By Robert Gillis

One of my very first columns published in the Foxboro reporter, 6/1996


There is a great scene in the movie “Back to the Future” where Marty McFly, a teenage time traveler from 1985, has just arrived in the year 1955. The first site he sees is a gas station where four uniformed attendants rushed over to the car that has just pulled into the station. While one pumps the gas, one checks the oil, another the tires and another cleans the windows. “Morning Sir, nice day…”

Marty blinks in astonishment; he’s never seen anything like this in his age of self-service everything.

Acknowledging that will probably never go back to that level of friendly assistance, it seems that the term “customer service” doesn’t exist anymore. Here are some recent a personal examples that come to mind:

  • “As a convenience to our customers, we now offer books of stamps”, the sign at Shaws in Sharon stated. “I’d like a book of stamps,” I said to the person behind the service counter. “Oh, ( expletive)” he mumbled, rolling his eyes.
  • On a recent drive to Burlington, my tire was ready to fall off the car and I needed a mechanic, fast. The teenager behind the gas station counter, wearing what appeared to be the new company uniform (dirty dress shirt, over a “Megadeath” T-shirt, tie, shorts and grungy sneakers) didn’t even make eye contact when he said he didn’t know any mechanic in the area. Fortunately, I was able to find a mechanic. He was in the building next to the same gas station.
  • Then there was the seven clerks behind the counter at the Entertainment Cinemas Sharon who couldn’t serve me a large popcorn because it was “between shifts.” I guess you either by your popcorn before the movie, or go without.
  • Then there was the attendant at the Gulf station in Abington who took my credit card, pumped the gas, pocketed my card, and went to talk to his friends. I had to get out of the car and asked if he’d forgotten about me.
  • And how about the clerk at Record Town in Braintree who was playing obscene rap music over the stores loudspeakers. I really didn’t think the little kids in the store needed to hear songs about copulation, drugs, and murdering police, so I went to the counter. At least he shut off the music, but why was that playing in a family store?
  • My personal favorite was at the thankfully departed Payless shoe store. As I tried to explain to the clerk that she was incorrect about the store’s credit card policy, she proceeded to paint her fingernails black, barely make eye contact, and dance along with the rap music blasting on the boom box on the counter. “Yep,” she said. “Whatever,” she added.

There is no excuse for such displays. Work can certainly be social, but does the clerk really need to drop four cans of dog food on top of my loaf of bread because she’s asking the kid bagging groceries if Tony and Janie broke up? Could I at least have eye contact in Stop & Shop? Could the guy selling tokens at the T station at least grunt so I know he’s alive in there?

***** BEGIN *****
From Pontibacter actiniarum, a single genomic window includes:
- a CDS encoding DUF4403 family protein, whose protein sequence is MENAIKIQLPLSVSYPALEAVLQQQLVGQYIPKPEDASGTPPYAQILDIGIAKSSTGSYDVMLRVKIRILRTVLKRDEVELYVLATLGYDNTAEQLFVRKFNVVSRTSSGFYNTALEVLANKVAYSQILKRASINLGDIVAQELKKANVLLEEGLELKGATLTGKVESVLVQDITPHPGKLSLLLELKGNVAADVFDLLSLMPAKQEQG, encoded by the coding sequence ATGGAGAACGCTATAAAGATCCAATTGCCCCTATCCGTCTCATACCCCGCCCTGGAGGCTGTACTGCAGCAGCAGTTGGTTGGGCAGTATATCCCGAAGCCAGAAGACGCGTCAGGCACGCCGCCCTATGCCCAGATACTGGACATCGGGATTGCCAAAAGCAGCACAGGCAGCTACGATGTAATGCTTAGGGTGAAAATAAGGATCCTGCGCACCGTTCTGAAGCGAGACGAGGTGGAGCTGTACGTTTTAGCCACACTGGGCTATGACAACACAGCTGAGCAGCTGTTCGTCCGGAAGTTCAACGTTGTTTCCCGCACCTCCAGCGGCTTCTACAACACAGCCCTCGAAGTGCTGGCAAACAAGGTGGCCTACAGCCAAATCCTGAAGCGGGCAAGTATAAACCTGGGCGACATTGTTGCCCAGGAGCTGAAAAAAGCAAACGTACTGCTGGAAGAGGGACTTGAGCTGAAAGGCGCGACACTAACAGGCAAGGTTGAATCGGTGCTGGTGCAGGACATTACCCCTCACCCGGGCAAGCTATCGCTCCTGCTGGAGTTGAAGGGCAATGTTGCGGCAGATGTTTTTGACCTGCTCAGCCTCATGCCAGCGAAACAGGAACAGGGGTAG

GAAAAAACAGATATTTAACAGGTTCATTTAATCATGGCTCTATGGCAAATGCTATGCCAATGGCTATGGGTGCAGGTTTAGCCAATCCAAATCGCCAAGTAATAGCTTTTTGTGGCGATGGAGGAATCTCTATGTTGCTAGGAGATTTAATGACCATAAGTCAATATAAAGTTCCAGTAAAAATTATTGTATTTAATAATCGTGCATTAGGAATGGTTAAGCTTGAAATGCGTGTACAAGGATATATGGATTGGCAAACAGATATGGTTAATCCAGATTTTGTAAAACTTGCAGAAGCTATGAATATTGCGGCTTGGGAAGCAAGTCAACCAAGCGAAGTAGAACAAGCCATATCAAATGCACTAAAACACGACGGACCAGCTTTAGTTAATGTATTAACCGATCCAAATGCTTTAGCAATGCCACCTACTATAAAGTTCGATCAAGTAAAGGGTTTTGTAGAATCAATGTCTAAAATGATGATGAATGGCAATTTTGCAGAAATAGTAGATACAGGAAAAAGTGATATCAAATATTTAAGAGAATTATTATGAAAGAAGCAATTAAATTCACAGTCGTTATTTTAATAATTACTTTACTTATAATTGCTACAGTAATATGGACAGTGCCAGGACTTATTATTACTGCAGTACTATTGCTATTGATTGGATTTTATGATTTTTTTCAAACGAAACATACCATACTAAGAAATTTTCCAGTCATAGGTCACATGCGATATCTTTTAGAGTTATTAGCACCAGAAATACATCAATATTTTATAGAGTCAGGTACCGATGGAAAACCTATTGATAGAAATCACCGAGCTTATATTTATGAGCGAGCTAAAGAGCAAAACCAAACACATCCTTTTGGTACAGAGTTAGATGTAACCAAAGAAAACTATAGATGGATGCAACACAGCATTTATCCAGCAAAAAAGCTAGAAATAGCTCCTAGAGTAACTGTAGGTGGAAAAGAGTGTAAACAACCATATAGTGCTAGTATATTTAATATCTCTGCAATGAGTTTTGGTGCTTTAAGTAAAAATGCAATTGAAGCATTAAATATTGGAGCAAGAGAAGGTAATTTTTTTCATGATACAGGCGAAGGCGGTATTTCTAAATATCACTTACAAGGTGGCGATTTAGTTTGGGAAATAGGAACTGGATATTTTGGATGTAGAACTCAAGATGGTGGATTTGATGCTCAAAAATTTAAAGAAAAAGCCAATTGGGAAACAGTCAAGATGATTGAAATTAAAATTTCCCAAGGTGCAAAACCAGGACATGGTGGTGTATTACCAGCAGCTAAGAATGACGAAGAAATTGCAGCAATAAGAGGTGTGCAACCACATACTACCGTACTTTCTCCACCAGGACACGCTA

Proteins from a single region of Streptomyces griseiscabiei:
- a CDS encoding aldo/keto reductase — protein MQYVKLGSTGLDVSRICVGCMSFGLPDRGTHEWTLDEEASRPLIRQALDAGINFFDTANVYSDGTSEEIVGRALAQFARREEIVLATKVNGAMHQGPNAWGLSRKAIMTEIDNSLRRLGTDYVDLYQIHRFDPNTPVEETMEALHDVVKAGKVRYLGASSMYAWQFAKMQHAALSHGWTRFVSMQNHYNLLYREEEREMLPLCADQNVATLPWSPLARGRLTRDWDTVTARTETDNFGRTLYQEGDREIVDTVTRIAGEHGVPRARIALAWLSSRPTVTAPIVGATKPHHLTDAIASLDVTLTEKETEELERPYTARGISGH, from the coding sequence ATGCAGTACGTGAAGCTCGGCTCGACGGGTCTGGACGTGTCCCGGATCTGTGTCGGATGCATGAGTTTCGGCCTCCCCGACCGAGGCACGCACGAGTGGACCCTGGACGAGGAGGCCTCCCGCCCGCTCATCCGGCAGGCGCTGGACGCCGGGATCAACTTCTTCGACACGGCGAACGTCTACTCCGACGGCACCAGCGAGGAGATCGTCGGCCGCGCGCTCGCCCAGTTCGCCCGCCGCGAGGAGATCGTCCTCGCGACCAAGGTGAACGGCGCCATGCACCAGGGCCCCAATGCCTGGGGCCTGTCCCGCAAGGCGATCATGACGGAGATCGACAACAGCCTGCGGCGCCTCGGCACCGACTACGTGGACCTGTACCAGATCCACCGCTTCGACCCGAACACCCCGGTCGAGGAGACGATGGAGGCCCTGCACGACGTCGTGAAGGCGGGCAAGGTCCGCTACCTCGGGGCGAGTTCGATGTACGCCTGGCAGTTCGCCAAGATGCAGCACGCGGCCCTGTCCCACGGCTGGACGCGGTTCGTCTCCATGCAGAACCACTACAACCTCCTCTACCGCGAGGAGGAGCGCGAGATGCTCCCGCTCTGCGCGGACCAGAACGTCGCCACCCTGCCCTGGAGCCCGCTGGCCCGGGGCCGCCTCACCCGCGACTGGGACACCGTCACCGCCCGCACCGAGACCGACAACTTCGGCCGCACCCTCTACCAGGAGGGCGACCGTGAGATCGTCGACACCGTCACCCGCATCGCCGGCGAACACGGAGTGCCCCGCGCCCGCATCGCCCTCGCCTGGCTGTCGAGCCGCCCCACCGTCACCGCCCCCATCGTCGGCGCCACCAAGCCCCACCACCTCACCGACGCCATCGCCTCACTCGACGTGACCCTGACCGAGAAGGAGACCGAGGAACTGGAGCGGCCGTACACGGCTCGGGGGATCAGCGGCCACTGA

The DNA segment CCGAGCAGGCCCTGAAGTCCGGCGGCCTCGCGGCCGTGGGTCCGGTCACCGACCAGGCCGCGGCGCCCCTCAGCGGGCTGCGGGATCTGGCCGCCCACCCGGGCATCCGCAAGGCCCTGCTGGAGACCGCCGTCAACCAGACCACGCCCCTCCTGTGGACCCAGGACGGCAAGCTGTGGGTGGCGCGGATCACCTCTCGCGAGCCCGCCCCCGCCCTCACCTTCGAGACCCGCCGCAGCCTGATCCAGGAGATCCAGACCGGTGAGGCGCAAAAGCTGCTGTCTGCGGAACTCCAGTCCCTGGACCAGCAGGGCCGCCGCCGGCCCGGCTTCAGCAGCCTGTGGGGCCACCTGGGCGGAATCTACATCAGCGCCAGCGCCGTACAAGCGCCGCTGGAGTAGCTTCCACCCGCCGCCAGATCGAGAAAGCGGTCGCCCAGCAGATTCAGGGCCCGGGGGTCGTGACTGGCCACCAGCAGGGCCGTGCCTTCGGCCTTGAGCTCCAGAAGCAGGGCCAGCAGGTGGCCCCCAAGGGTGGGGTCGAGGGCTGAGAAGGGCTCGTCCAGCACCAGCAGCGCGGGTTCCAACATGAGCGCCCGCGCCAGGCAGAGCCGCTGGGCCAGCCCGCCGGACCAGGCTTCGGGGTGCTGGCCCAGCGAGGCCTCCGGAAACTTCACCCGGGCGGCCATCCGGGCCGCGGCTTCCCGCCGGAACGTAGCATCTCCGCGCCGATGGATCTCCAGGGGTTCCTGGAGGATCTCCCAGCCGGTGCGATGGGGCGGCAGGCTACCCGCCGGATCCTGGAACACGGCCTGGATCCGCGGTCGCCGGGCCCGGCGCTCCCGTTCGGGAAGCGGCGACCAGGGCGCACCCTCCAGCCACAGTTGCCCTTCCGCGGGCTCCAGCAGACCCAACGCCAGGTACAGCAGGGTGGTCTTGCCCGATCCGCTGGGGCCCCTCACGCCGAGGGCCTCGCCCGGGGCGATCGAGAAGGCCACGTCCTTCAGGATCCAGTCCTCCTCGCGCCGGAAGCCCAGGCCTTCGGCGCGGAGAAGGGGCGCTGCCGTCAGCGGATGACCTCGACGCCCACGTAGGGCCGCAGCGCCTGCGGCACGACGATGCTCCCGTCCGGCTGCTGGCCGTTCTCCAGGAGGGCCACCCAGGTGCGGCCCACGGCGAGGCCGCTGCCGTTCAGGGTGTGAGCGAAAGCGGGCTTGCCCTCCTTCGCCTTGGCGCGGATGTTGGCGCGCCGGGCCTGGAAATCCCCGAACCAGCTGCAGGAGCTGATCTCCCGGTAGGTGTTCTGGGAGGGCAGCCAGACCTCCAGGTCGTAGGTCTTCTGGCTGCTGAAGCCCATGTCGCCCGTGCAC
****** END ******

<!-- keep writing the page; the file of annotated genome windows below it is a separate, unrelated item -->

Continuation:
Now I know most of you must be thinking, “This only happens to you, Bob.” But my experiences, unfortunately, are not unique. It seems everyone has all kinds of customer service horror stories.

In all fairness, the customer is certainly not always right anymore, and there are many out there who treat customer service people like dirt. We’ve all seen that one customer who seems hell-bent on reducing the sales clerk to tears, just for sport. And I admire customer service people who hold their temper with irritating or hostile customers. It’s a very hard job.

It’s also true that many customer service professionals do not like their jobs. It might not be their chosen career but they need the income. Many others who work in customer service excel at it – they always smile ( or at least treat you with courtesy) and that keeps people coming back.

Sometimes people look down on those who work in customer service. That’s not right; all work is honorable.

A few years ago I was writing the trolley into government center station when the driver started singing, “Hey, hey, the gang’s all here.” I’m not making this up – it really happened. He was interviewed on many new shows and said he loved his job and enjoy bringing a little song into his passenger’s day.

It certainly worked; many people on the trolley were smiling. Some even joined in the song.

While we don’t need to go that far, it would certainly be a pleasant change if we could simply see less apathy from some customer service people. Maybe once the apathy is gone, they could even manage a little smile, or a hello. It would sure brighten our day.

But the bottom line is this: the profession is called, “customer service.” That means these people are there to serve customers.

To the people who do the job well, we’re grateful for your smile, friendly greeting, and courteous service. To the ones who exhibit the kind of negative behavior I’ve described, please try to remember that the customer is not an annoyance. The customer is what keeps your business in business.

Treat us badly, and we can always shop somewhere else.

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